Sitting by the fireside a friend persuaded me to reminisce about my years in the book trade: I started at the beginning when I first came into contact with the bookshops in the Charing Cross Road, in the early nineteen seventies. Here’s a couple of these old acquaintances;-
A certain degree of discretion is probably called for in narrating what I am about to tell you. This normally comes fairly easily to me, up to the point when I suddenly blurt out whatever I am supposed to be concealing. However a bookseller gets a good deal of practice over the years; whether it’s dealing with a clergy man with a taste for erotica or a wealthy collector who needs to dispose of some books quickly and discretely, for cash.
The purpose of this blog is to boast of my youthfulness, fitness and continuing openness of mind, by which you will easily be able to guess that I am getting old, a bit stiff and as set in my ways as a London bus.
I am speaking to you from the humidity controlled, fireproof safe at the British Library. As you have been dead for over a century, while I am only a little stiffer in the hinges and a little more browned on the title page, I suppose that the way you abused me must be forgiven.
Somewhere in the western world is the dream bookshop; the shelves are full of beautiful, clean antique books that have not been attacked by worms, sunlight, librarians or housewives, there are no dog-eared paperbacks, and, although there are books we have longed to find at prices we can afford, there are also books; old, but new to us, that we did not know existed.
Have you ever tried one of those self-improvement recordings that are supposed to connect with the unconscious mind? The kind where a north American orders you to relax and then tells you to focus, visualise your goals and so on, whilst drawing your attention to everything in your life that sends your blood pressure soaring, leaves you a shaking unfocused wreck and wondering if life is worth living.
Have you ever tried to explain the finer points of book collecting to the uninitiated? Last night I had a new neighbour round for a drink: roaring log fire, bottle of light red wine and two glasses waiting on the table, best shirt on, quick tidying away of miscellaneous junk, put the Cliff Richard CDs at the bottom of the pile (they’re not mine, honestly, but it’s a long story).
I hope no trick cyclists or shrinks are reading, because I’ve a feeling I might be about to give away more about myself than I intend. You see not only do books fill a considerable portion of my waking life but, even when I am asleep, they haunt me, pleasantly in the main, like the familiar old ghosts in the family mansion, but they haunt me.
I hope you like the new brighter and faster version of my online bookshop. Over the last few weeks you might have notice quite a few additions to the site, including the eBay feed and some interesting links in the book photosphere: - and there are more to come.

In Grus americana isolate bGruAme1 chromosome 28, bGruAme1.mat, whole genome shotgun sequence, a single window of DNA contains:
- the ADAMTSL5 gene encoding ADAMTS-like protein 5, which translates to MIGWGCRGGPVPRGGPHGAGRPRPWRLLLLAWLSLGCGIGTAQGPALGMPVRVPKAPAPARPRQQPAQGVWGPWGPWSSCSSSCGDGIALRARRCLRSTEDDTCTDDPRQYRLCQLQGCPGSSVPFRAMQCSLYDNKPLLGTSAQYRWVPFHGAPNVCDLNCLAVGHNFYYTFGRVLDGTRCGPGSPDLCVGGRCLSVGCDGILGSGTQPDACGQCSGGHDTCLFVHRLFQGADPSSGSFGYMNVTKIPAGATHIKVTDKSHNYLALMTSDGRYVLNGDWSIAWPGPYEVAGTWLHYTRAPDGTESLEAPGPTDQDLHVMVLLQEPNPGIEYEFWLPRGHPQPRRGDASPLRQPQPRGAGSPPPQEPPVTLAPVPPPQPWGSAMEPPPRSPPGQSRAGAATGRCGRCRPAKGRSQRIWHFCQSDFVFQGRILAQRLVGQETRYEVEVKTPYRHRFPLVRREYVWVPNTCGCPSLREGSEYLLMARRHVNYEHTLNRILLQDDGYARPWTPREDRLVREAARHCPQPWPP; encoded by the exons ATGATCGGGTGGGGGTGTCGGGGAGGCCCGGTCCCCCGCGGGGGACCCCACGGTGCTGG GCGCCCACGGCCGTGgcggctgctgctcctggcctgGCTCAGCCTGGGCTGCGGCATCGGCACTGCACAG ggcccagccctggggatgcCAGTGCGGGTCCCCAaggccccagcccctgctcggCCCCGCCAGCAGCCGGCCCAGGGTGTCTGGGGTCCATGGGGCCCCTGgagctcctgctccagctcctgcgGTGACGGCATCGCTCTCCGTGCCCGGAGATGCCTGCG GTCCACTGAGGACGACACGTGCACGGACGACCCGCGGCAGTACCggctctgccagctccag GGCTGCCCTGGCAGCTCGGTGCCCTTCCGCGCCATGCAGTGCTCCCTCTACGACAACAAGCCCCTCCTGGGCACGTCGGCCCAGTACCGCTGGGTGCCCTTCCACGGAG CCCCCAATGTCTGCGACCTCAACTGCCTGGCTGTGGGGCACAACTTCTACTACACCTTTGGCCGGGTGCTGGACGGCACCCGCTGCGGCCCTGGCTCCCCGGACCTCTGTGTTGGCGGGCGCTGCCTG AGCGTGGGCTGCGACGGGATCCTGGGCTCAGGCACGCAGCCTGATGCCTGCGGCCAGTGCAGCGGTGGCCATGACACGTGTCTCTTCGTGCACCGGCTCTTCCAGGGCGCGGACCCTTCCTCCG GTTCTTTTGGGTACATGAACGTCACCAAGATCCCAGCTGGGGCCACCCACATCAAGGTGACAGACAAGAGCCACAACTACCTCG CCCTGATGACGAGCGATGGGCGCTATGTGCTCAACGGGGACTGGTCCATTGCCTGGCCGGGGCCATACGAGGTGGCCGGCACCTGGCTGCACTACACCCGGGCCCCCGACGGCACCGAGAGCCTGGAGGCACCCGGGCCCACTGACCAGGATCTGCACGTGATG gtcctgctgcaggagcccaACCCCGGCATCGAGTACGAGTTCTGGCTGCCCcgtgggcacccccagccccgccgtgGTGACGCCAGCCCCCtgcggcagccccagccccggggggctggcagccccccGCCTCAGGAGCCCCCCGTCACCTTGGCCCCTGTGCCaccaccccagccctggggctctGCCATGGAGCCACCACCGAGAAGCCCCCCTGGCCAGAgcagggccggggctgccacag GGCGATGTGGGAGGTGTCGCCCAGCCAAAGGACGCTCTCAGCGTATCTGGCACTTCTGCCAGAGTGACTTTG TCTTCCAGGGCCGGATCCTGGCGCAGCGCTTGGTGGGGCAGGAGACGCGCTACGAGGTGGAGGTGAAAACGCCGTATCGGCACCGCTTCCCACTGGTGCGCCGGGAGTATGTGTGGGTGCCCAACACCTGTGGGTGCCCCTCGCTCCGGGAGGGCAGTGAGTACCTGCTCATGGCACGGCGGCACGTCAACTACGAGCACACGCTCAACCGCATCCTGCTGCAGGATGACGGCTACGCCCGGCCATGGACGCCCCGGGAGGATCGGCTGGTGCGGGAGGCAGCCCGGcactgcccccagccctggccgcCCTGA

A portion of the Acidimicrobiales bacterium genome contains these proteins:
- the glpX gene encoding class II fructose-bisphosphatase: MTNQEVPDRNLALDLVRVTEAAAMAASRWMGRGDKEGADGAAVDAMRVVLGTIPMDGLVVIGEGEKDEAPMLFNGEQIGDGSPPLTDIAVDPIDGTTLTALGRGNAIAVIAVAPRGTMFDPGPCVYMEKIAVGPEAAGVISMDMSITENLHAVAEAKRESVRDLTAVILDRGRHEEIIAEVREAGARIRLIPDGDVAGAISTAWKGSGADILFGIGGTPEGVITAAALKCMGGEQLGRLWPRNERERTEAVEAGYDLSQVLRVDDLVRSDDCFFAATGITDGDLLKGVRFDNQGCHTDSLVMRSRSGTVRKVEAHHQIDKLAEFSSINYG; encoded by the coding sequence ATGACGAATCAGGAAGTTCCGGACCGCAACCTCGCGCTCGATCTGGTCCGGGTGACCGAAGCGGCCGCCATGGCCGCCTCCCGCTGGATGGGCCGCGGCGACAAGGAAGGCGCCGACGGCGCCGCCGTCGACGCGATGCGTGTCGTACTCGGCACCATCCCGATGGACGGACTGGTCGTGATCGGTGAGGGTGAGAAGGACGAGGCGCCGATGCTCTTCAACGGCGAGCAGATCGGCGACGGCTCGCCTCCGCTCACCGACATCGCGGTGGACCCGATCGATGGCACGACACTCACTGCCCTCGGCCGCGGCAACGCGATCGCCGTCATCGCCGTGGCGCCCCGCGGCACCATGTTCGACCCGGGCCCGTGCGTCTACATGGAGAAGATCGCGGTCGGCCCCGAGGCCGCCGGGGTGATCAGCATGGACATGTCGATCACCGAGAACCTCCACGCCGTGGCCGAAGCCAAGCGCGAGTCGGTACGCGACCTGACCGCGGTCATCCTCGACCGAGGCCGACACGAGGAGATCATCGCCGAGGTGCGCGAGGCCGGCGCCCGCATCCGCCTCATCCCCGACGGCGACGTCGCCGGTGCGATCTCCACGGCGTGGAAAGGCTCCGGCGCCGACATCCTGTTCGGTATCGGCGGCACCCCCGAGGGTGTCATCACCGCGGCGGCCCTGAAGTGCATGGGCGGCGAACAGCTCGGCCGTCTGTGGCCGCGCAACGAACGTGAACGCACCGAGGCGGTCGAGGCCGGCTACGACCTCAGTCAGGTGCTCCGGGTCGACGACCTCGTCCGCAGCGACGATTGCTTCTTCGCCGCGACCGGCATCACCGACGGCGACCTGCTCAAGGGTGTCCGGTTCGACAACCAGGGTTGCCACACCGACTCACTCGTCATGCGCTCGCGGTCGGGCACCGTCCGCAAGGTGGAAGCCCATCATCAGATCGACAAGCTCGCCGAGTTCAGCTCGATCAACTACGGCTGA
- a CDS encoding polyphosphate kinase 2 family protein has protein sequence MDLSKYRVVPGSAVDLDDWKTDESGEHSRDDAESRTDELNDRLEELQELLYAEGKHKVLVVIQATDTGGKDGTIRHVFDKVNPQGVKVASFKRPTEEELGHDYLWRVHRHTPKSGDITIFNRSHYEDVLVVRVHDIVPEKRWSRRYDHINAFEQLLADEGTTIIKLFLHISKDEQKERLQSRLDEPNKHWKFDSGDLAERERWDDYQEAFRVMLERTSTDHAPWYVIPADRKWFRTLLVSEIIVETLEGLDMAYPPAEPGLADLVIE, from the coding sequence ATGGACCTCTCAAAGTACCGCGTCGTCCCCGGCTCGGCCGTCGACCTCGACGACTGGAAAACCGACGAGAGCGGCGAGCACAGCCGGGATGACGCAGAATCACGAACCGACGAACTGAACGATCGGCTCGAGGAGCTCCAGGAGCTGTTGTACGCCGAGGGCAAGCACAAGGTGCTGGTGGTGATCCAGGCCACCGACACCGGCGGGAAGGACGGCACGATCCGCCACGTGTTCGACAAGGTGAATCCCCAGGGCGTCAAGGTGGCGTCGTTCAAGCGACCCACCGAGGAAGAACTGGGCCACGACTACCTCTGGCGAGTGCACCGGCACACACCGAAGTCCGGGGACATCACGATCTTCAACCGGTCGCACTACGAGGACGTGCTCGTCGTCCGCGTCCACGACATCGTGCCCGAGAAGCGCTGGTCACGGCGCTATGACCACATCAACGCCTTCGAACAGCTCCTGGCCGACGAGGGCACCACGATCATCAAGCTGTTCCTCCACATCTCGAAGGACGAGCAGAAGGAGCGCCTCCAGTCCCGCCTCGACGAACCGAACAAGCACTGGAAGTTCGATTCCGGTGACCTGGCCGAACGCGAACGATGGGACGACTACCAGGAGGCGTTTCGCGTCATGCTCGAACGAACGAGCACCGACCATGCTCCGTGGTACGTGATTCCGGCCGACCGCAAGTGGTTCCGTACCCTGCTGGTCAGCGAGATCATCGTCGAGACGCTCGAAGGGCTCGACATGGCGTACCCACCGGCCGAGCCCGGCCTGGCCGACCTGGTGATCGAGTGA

There’s a very good reason I am blogging this morning and, in agreement with the doctrine of Historical Inevitability, the immediate cause lies in the dim mists of the past, of yesterday evening in fact, and a few glasses of wine too many. Putting aside the pomposity of a slight hangover, I met a couple of old acquaintances from the book trade, stepped into a bar for a ‘quick one’ in memory of old friends; one anecdote lead to another and one glass to another and, the upshot is, I am completely unfit for cataloguing this morning.
One of the skills I am most proud of, in addition to cooking a great beef casserole and being able to walk round the room with no less than three vols. of the Encyclopaedia Britannica balanced on my head, is that of wrapping a really safe parcel. When I pack books they arrive at their new home in the same condition as they left me.
I am sitting in the dining-room, watching a blackbird climb over the rockery in the sunshine, prodding at a plant with his yellow beak in a sort of timid-aggressive fashion. The rain stopped half an hour ago, and everything else glistens peacefully in the sunlight. He has started his day’s work, and, I suppose, I must start mine.
I didn’t tell anyone that I was giving up my shop until almost the last moment, or at least until it became obvious. When I started packing books in boxes and a van came to take the first load to my new premises, then it was obvious to all, because I was someone forever acquiring books, never getting rid of them. If they were leaving my shop by the van full, that could only mean one thing. Somehow I wanted everything to go on as before and I told no one I was leaving, opened the shop every morning at the usual time and even put new stock on the shelves. (It’s true!
So, after twenty years at my bookshop in Cecil Court, I have finally taken the plunge, turned the key in the door for the last time and become a book dealer rather than a shop keeper. I am glad so many old customers came into the shop during my last few weeks there, to say goodbye and to leave their contact details, and most of them asked how I felt. Did I feel sad after so long? Was it a wrench to leave?